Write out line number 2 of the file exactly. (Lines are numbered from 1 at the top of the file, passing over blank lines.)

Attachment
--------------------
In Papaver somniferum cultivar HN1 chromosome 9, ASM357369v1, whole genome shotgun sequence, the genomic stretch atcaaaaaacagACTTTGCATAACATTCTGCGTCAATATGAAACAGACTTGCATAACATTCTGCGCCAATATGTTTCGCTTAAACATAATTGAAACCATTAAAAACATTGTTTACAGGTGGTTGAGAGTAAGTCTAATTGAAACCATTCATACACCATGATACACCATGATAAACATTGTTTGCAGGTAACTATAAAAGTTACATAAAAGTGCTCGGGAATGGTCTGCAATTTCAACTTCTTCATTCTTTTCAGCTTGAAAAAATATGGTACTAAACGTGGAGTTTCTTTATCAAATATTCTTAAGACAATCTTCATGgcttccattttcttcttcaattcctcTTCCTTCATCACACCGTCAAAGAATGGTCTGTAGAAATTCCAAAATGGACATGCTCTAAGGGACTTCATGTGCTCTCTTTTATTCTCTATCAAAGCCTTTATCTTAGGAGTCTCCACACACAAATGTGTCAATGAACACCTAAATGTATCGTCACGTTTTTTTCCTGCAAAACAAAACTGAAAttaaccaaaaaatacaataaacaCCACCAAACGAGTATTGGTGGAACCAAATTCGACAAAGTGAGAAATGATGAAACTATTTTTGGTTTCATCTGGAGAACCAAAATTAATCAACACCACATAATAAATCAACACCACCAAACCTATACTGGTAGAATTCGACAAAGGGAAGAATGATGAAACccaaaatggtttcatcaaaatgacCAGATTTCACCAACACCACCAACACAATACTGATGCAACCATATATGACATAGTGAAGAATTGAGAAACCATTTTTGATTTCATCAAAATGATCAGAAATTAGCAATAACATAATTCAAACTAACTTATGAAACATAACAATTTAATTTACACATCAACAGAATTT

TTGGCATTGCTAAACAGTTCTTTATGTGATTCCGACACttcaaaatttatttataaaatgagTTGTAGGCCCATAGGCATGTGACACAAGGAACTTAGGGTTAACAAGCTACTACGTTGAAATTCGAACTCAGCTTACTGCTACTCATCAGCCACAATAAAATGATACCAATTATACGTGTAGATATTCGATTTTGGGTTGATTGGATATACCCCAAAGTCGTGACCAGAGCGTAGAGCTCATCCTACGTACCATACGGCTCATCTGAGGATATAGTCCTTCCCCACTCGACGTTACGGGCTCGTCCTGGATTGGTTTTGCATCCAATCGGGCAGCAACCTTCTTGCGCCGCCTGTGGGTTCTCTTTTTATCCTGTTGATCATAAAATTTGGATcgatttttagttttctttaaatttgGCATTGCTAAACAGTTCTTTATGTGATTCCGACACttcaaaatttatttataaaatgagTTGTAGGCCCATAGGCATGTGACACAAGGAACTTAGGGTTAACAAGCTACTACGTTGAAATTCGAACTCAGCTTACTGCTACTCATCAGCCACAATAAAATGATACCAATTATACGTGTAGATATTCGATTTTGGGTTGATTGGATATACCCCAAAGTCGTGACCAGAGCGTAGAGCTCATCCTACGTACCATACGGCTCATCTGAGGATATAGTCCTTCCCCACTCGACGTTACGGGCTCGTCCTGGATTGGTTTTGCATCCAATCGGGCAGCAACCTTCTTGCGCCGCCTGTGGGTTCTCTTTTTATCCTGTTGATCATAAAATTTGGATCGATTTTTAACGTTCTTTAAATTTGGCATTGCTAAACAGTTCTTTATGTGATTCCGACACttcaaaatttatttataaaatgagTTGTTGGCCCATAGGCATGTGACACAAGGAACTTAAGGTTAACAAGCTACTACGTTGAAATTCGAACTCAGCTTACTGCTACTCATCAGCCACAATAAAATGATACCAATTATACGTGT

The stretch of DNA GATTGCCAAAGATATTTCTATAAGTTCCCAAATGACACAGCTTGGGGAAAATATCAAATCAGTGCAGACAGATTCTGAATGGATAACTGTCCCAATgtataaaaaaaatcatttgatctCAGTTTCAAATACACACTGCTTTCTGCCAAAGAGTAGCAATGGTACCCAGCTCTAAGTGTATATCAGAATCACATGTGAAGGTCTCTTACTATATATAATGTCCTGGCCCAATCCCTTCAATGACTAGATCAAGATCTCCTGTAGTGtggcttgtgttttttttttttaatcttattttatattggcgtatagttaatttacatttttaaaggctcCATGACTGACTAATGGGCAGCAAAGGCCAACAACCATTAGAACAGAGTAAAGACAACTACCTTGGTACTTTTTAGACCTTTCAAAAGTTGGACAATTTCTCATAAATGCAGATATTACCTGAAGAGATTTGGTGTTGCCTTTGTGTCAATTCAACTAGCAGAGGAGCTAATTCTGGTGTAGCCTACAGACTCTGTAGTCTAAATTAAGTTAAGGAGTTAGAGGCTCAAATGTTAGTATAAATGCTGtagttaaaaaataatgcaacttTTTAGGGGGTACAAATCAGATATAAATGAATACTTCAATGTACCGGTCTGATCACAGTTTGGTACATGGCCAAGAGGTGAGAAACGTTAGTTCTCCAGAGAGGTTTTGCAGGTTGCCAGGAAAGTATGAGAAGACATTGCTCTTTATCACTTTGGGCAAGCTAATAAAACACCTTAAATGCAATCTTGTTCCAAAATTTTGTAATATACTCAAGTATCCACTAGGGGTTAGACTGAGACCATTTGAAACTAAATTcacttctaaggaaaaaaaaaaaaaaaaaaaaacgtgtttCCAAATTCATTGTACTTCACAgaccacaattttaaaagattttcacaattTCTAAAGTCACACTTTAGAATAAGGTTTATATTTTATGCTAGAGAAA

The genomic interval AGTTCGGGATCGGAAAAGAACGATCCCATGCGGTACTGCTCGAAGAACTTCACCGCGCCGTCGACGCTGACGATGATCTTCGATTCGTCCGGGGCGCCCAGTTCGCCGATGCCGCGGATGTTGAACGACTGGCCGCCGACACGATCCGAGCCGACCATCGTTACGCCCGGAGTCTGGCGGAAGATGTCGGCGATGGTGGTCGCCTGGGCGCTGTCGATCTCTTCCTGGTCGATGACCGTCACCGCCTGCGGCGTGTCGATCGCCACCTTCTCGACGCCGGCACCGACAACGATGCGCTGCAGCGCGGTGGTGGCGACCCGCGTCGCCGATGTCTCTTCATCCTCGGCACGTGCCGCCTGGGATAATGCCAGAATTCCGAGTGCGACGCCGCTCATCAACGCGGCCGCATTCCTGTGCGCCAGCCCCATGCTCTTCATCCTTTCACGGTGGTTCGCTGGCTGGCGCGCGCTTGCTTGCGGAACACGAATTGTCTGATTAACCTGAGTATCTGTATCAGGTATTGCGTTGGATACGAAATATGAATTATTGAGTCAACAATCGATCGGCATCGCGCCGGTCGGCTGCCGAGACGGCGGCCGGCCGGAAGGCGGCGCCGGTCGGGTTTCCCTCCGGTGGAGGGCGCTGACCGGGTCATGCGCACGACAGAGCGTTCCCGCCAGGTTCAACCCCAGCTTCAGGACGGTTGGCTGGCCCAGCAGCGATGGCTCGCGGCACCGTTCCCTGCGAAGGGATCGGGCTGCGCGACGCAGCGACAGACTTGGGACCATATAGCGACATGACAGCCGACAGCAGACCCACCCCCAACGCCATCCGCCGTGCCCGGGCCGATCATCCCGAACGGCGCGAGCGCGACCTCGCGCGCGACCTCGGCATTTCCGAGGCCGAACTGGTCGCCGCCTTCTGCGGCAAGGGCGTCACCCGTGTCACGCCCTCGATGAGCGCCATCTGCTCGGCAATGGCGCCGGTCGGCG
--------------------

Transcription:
TTGGCATTGCTAAACAGTTCTTTATGTGATTCCGACACttcaaaatttatttataaaatgagTTGTAGGCCCATAGGCATGTGACACAAGGAACTTAGGGTTAACAAGCTACTACGTTGAAATTCGAACTCAGCTTACTGCTACTCATCAGCCACAATAAAATGATACCAATTATACGTGTAGATATTCGATTTTGGGTTGATTGGATATACCCCAAAGTCGTGACCAGAGCGTAGAGCTCATCCTACGTACCATACGGCTCATCTGAGGATATAGTCCTTCCCCACTCGACGTTACGGGCTCGTCCTGGATTGGTTTTGCATCCAATCGGGCAGCAACCTTCTTGCGCCGCCTGTGGGTTCTCTTTTTATCCTGTTGATCATAAAATTTGGATcgatttttagttttctttaaatttgGCATTGCTAAACAGTTCTTTATGTGATTCCGACACttcaaaatttatttataaaatgagTTGTAGGCCCATAGGCATGTGACACAAGGAACTTAGGGTTAACAAGCTACTACGTTGAAATTCGAACTCAGCTTACTGCTACTCATCAGCCACAATAAAATGATACCAATTATACGTGTAGATATTCGATTTTGGGTTGATTGGATATACCCCAAAGTCGTGACCAGAGCGTAGAGCTCATCCTACGTACCATACGGCTCATCTGAGGATATAGTCCTTCCCCACTCGACGTTACGGGCTCGTCCTGGATTGGTTTTGCATCCAATCGGGCAGCAACCTTCTTGCGCCGCCTGTGGGTTCTCTTTTTATCCTGTTGATCATAAAATTTGGATCGATTTTTAACGTTCTTTAAATTTGGCATTGCTAAACAGTTCTTTATGTGATTCCGACACttcaaaatttatttataaaatgagTTGTTGGCCCATAGGCATGTGACACAAGGAACTTAAGGTTAACAAGCTACTACGTTGAAATTCGAACTCAGCTTACTGCTACTCATCAGCCACAATAAAATGATACCAATTATACGTGT